Logistic regression modeling identified six variables that were associated with upper gastrointestinal perforation: preterm [OR: 5.014 (1.492–18.922); P = 0.012], time of onset [OR: 0.705 (0.582–0.829); P < 0.001], preoperative hemoglobin [OR: 1.017 (1.001–1.033); P = 0.040], bloody stool: No [OR: 4.860 (1.270–23.588); P = 0.031], shock [OR: 5.790 (1.683–22.455); P = 0.007] and sepsis: No [OR 3.044 (1.124–8.581); P = 0.031] (Table 5).
Validation of Nomogram
The C-index for the prediction nomogram was 0.900 (95% CI: 0.826–0.974) (Figure 4). The calibration curve showed good agreement between prediction and observation for the risk of upper GIP in the validation cohort (Figure 5). The Hosmer-Lemeshow test yielded a non-significant P-value of 0.4802.
Figure 4. Receiver operating characteristic (ROC) curves of the nomogram model in the validation cohort.
Figure 5. Calibration curves of the nomogram model showing the predicted vs. actual probability for upper GIP (gastrointestinal perforation) in the validation cohort.
We developed and validated a prediction nomogram for preoperative prediction of the location of gastrointestinal perforation. The nomogram incorporates six items, including preterm, time of onset, preoperative hemoglobin, bloody stool, sepsis, and shock. The nomogram performed very well to predict the location of GIP in both the training (c-index 0.876) and external validation (c-index 0.900) cohorts. In particular, the calibration plots demonstrated good agreement between the estimated and observed perforation sites. As such, the proposed nomogram may be a helpful clinical tool to clinicians for the appropriate management and surgical planning. This result indicates that this nomogram is expected to be applied to neonates with GIP nationwide.
All predictors included in the nomogram were easy to readily available. It requires no advanced medical equipment and is particularly practical for medical-lacking or developing countries. This approach is less time-consuming, cheaper, and does not require any radiation exposure to the patient.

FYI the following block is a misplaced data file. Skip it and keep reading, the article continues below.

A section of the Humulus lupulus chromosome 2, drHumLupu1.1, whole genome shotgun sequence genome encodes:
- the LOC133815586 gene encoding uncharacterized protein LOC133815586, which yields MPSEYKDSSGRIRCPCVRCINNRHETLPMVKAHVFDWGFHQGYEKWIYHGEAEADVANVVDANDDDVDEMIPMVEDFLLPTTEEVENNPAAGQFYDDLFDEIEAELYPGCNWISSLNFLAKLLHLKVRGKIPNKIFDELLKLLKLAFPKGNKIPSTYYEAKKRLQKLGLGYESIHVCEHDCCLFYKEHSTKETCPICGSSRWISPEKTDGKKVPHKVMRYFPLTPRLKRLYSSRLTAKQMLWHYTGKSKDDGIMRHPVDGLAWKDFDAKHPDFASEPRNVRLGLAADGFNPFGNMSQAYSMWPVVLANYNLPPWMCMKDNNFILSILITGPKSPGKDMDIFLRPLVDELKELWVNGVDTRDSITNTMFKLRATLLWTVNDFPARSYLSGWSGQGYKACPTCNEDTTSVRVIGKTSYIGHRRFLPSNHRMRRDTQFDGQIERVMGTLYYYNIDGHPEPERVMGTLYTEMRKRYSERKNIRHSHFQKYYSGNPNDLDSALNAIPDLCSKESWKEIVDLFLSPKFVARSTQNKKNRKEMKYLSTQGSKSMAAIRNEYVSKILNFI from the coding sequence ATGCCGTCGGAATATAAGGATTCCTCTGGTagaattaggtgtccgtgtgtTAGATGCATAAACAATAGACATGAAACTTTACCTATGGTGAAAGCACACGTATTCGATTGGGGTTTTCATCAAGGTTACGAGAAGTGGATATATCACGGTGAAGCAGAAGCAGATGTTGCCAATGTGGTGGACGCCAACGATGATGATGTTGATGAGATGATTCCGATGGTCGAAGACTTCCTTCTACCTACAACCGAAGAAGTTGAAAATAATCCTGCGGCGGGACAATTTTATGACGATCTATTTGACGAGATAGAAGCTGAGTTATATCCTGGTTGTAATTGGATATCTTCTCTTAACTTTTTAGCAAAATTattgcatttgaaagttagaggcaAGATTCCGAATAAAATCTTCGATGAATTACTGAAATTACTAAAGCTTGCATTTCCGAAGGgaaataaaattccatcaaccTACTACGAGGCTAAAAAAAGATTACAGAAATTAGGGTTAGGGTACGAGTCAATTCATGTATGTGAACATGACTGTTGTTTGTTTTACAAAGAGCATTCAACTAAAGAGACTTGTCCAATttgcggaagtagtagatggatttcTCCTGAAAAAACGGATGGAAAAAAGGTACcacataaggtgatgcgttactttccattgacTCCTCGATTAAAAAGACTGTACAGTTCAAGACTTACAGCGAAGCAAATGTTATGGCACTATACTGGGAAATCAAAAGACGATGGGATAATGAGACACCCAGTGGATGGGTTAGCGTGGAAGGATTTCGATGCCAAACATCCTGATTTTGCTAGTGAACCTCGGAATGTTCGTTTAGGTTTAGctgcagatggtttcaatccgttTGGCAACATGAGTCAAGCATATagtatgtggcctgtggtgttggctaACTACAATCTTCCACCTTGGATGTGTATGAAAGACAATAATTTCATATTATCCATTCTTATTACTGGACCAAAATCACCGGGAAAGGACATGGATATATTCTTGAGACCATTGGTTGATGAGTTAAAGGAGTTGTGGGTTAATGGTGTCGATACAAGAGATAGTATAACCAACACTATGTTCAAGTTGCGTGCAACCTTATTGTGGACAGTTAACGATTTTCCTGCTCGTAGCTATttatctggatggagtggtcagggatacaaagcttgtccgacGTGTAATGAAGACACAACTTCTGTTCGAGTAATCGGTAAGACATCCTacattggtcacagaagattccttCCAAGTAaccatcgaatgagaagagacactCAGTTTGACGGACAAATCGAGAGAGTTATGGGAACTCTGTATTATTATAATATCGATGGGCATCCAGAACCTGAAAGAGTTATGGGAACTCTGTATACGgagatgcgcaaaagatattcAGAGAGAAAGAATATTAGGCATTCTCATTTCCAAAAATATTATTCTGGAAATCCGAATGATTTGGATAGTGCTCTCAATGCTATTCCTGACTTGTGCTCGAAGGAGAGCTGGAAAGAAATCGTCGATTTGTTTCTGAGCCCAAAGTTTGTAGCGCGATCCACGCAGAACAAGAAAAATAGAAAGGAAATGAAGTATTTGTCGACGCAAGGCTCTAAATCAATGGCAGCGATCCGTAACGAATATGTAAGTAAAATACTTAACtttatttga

In the current study, several predictors have been found to be useful in predicting the location of neonatal gastrointestinal perforation.
In our study, the earlier the onset, the greater the possibility of upper GIP. Upper GIP is mostly caused by congenital defects in the musculature of the stomach, so it tends to have an early onset. Saracli et al. have reported that NGP mainly occurs between 2 and 7 days of age (19). Lower GIP is mostly caused by NEC and SIP (20). Preterm perforated-NEC usually occurs between 2 and 8 weeks after birth. And SIP usually presents as an isolated perforation within 10 days of birth (6). Calisti et al. have reported that the mean age of intestinal perforation was 10 days (21).
In our study, we have found that preterm birth was associated with upper GIP. The upper GIP is mostly gastric perforation, and duodenal perforation is extremely rare in newborns (22). In a previous systematic review, 47% of gastric perforation cases were considered idiopathic (23). Neonatal idiopathic gastric perforation is associated with the development of the gastric muscularis and is more likely to occur in premature infants (3). NEC is another major cause of gastric perforation, and it is also related to premature delivery (23).
In our study, a significant decrease in hemoglobin level often indicates intestinal perforation. Lower GIP is often accompanied by primary intestinal lesions, leading to obstacles to the intestinal absorption function. On the other hand, upper GIP is more likely to develop sepsis, causing sepsis-related anemia (24).
The results of this study suggest that the occurrence of preoperative sepsis was associated with lower GIP. Due to the difference in perforation sites and contents, the bacterial load was higher in lower GI than upper GI. When the intestinal integrity is impaired, the microbiota can come in contact with the intestinal mucosa and stimulate inflammation through the immune system (25).
In our study, the occurrence of preoperative shock was associated with upper GIP. Upper GIP is mainly caused by congenital defects in the musculature of the stomach, so the diameter of the perforation is often larger than that of lower GIP. Byun et al. reported that the length of gastric perforation was up to 10 cm in diameter (13). We speculate that this can easily cause a large amount of gastrointestinal fluid to enter the abdominal cavity in a short time, causing chemical peritonitis and even toxic shock.
In our study, we found that bloody stool often indicated lower GIP. Patients with lower GIP often have primary intestinal lesions, which can cause bleeding when the lesions accumulate blood vessels. Lower GI bleeding often manifests as bloody stools, while upper GI bleeding often manifests as melena. This is in line with our observations.